The survey instrument comprised a range of questions relating to support for different rationales for not providing/paying for high-cost prescription drugs/medical or surgical treatments, measured in the aggregate and using four-case examples derived from actual decisions and attitudes about specific policies involving comparative effectiveness and cost-benefit decision making. The question wordings are shown in more detail on the three tables.
The survey included four case examples, derived from comparative effectiveness decisions that had actually been made in one or another of the countries. Respondents were read a paragraph about the decision, without mention of the country where the decision was made or the name of the prescription drug or diagnostic test involved and then asked whether they approved or disapproved of the decision. The content of the case examples, whose wordings appear in table 2, were derived from journal or newspaper accounts or the actual decision. The drug/test, disease and country for the four decisions were (1) Avastin/bowel cancer/UK,12 (2) Avastin/Lucentis/wet age-related macular degeneration (wet AMD)/Italy,13 (3) β interferon/multiple sclerosis/UK14 and (4) positron emission tomography (PET scans)/head and neck tumours/Germany.15
Many of the questions in the survey were asked of split samples, where one half was asked about prescription drugs and the other half about medical or surgical treatments. Because the responses of the two half samples were similar, the data for the two forms were combined for clarity of presentation and to increase statistical power. In the UK and Italy, questions were asked about ‘the national health service providing…’. In Germany and the USA, questions were asked about ‘the government or health insurance plans paying for…’.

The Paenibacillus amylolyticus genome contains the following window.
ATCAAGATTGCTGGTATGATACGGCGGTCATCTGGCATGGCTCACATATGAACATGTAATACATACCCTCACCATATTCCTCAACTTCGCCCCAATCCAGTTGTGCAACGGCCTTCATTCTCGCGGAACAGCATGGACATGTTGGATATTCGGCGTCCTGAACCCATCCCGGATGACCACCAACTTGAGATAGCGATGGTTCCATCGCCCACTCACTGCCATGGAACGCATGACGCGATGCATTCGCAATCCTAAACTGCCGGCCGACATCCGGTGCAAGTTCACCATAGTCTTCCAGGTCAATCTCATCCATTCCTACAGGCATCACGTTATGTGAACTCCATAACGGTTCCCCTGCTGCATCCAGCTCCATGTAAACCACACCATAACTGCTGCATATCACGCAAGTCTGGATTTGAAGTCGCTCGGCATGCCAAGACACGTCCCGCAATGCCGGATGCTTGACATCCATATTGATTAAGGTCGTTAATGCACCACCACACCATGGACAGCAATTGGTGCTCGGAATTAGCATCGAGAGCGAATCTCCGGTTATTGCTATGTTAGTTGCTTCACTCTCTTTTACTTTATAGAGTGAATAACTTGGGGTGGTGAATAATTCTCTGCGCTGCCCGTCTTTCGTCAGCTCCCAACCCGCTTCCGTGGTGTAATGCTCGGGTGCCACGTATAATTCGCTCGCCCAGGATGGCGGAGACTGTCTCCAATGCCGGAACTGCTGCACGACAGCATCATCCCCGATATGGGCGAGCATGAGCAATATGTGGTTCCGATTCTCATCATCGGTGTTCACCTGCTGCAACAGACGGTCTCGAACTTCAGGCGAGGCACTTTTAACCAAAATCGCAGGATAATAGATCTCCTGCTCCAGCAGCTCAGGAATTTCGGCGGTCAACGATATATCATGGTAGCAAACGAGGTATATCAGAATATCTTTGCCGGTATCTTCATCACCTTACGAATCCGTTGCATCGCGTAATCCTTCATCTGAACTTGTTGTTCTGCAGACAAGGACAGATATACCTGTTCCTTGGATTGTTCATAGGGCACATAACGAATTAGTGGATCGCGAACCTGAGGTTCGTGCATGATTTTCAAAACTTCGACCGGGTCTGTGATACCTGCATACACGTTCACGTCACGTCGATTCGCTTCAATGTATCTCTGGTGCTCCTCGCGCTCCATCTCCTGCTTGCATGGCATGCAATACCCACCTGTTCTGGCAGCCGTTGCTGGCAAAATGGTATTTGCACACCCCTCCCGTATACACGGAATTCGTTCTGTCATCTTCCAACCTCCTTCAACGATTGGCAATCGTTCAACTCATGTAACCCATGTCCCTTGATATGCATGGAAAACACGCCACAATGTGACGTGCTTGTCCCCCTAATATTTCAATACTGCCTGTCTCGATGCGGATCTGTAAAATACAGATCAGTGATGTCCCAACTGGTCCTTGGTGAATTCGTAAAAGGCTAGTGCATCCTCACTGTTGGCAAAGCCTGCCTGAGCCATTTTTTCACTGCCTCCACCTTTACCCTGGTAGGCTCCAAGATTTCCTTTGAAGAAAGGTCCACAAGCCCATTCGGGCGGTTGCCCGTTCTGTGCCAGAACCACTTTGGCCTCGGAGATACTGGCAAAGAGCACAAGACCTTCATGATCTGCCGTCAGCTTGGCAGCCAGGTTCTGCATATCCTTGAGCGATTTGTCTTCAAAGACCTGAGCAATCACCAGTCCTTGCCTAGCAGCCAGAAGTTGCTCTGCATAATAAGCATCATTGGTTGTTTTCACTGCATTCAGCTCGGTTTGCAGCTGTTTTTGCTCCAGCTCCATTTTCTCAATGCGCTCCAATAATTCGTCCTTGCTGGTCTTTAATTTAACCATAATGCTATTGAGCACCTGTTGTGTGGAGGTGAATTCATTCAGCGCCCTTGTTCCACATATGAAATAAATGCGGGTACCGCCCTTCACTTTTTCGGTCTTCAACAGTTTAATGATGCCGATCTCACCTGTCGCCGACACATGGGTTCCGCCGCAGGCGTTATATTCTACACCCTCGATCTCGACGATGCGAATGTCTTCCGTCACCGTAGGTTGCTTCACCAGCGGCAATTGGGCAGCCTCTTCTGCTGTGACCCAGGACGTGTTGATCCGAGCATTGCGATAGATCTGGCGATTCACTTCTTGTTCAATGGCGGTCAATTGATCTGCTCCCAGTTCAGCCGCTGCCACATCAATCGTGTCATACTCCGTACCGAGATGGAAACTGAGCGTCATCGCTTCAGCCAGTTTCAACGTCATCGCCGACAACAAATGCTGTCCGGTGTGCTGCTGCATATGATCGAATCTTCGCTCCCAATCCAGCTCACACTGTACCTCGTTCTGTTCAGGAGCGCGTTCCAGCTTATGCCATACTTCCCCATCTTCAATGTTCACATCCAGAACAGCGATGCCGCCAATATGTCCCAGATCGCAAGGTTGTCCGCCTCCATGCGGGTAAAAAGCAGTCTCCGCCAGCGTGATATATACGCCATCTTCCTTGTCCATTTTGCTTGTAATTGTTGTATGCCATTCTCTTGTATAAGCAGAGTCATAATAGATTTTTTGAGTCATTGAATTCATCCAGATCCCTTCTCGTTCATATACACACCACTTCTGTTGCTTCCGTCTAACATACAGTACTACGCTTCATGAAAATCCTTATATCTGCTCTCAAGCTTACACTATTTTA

Data analysis comprises descriptive statistics to ascertain public attitudes on each of the measures. Percentages and CIs (at the 95% confidence level) are shown for the responses to each survey item in each country. The base for calculating percentages included all respondents who were asked the question, so there are no missing data. ‘Don't know/refused’ responses are included in the base but are not shown in the tables unless they are 10% or greater for the question in one or more countries.
The Institutional Review Board at the Harvard School of Public Health ruled that this study is not human subjects research (Protocol #20104-101, 16 December 2010).
Across the four countries, many people believe that high-cost drugs and treatments are already often being withheld. Majorities of the public in Germany (58%), Italy (55%) and the USA (67%) believe that in their country, high-cost prescription drugs/medical or surgical treatments are very or somewhat often withheld from some people who might benefit from them in order to save money. This belief is not shared by a majority in the UK, where 39% believe drugs/treatments are often withheld (table 1).
Majorities in all four countries believe that any prescription drug/medical or surgical treatment that has been approved as safe and effective for saving lives or improving people's health should be paid for or provided, regardless of cost. Paying for or providing these drugs/treatments is favoured by about three-fourths of the public in Italy (77%) and about six in 10 in Germany (61%), the UK (60%) and the USA (59%).
A majority in Italy (70%), the UK (69%) and the USA (64%) oppose the government, health insurance plans or the national health service paying for or providing a prescription drug/medical or surgical treatment recommended by their doctor if it has not been shown to work better than less expensive ones. This view is shared by a plurality (49%) in Germany. This is often referred to as comparative effectiveness research.
However, the public does not support decisions in which prescription drugs/medical or surgical treatments are denied on the basis of cost or various definitions of benefits. The public was asked whether some prescription drugs/medical or surgical treatments that have been shown to be safe and effective should not be paid for or provided because of their high cost is not felt to be justified by the amount of benefit they provide. About six in 10—59% in Germany, 61% in Italy, 63% in the UK and 62% in the USA—were opposed.
When it comes to case examples of specific decisions involving cost and benefits that have been made, majorities in all four countries disapproved of three of the four decisions presented in the survey. In a fourth case example, a decision not to pay for or provide an imaging technology for diagnosing certain types of cancer, majorities in three of the countries disapproved, while a majority in Italy approved (table 2).